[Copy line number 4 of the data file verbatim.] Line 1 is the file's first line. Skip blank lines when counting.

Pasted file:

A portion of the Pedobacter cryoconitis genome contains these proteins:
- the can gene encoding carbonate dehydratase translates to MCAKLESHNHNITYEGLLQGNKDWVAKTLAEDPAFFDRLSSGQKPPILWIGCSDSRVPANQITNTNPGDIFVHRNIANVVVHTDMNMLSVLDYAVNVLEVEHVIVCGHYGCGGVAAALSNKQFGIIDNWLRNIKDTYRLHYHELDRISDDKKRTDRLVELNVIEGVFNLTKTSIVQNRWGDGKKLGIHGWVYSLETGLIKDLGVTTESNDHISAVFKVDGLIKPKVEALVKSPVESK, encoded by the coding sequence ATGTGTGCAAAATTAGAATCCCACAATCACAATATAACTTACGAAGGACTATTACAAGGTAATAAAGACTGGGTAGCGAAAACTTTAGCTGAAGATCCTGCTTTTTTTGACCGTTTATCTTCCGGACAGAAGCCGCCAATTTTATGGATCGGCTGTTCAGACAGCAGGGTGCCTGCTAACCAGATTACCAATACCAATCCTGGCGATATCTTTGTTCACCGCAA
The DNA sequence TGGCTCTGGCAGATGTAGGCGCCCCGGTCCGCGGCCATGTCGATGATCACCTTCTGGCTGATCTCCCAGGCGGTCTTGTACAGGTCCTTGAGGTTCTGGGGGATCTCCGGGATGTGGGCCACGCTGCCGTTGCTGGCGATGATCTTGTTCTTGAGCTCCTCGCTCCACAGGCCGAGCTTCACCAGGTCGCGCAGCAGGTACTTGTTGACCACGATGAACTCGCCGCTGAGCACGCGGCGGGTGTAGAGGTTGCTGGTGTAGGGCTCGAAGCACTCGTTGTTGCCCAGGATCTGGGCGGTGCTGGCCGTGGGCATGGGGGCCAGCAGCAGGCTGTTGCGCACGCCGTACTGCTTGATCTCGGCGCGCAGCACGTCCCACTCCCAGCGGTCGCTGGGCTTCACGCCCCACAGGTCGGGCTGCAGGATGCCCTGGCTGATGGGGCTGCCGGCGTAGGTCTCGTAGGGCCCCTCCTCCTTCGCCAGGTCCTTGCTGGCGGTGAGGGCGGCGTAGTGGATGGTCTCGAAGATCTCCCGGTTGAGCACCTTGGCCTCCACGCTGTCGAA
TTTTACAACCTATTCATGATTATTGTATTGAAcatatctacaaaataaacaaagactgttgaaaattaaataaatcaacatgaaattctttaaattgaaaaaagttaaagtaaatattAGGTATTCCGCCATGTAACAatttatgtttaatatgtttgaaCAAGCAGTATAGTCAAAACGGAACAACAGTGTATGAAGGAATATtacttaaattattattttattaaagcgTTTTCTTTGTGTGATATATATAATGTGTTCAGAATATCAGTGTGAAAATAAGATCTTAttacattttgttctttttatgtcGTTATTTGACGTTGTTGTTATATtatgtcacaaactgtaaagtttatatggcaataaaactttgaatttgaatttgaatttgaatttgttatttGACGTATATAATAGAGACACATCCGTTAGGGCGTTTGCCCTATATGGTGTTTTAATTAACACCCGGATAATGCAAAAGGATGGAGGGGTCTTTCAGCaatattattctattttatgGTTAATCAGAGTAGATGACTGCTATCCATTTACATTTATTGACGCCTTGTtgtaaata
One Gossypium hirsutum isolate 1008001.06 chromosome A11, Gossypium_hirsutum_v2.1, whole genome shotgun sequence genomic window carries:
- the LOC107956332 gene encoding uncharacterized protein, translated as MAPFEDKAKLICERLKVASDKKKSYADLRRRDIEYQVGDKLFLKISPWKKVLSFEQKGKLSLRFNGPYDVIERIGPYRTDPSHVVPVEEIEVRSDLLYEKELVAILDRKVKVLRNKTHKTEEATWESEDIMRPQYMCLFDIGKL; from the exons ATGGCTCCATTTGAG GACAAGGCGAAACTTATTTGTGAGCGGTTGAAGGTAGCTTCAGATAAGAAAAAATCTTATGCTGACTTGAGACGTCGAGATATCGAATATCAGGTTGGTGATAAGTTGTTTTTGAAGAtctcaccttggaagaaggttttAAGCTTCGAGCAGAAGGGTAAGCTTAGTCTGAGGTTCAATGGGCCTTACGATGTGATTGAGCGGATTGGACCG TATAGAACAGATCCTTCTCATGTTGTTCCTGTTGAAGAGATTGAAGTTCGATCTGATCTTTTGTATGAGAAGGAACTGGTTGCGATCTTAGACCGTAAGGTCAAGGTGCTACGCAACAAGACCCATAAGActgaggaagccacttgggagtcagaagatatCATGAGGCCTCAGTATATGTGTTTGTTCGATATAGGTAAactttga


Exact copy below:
TTTTACAACCTATTCATGATTATTGTATTGAAcatatctacaaaataaacaaagactgttgaaaattaaataaatcaacatgaaattctttaaattgaaaaaagttaaagtaaatattAGGTATTCCGCCATGTAACAatttatgtttaatatgtttgaaCAAGCAGTATAGTCAAAACGGAACAACAGTGTATGAAGGAATATtacttaaattattattttattaaagcgTTTTCTTTGTGTGATATATATAATGTGTTCAGAATATCAGTGTGAAAATAAGATCTTAttacattttgttctttttatgtcGTTATTTGACGTTGTTGTTATATtatgtcacaaactgtaaagtttatatggcaataaaactttgaatttgaatttgaatttgaatttgttatttGACGTATATAATAGAGACACATCCGTTAGGGCGTTTGCCCTATATGGTGTTTTAATTAACACCCGGATAATGCAAAAGGATGGAGGGGTCTTTCAGCaatattattctattttatgGTTAATCAGAGTAGATGACTGCTATCCATTTACATTTATTGACGCCTTGTtgtaaata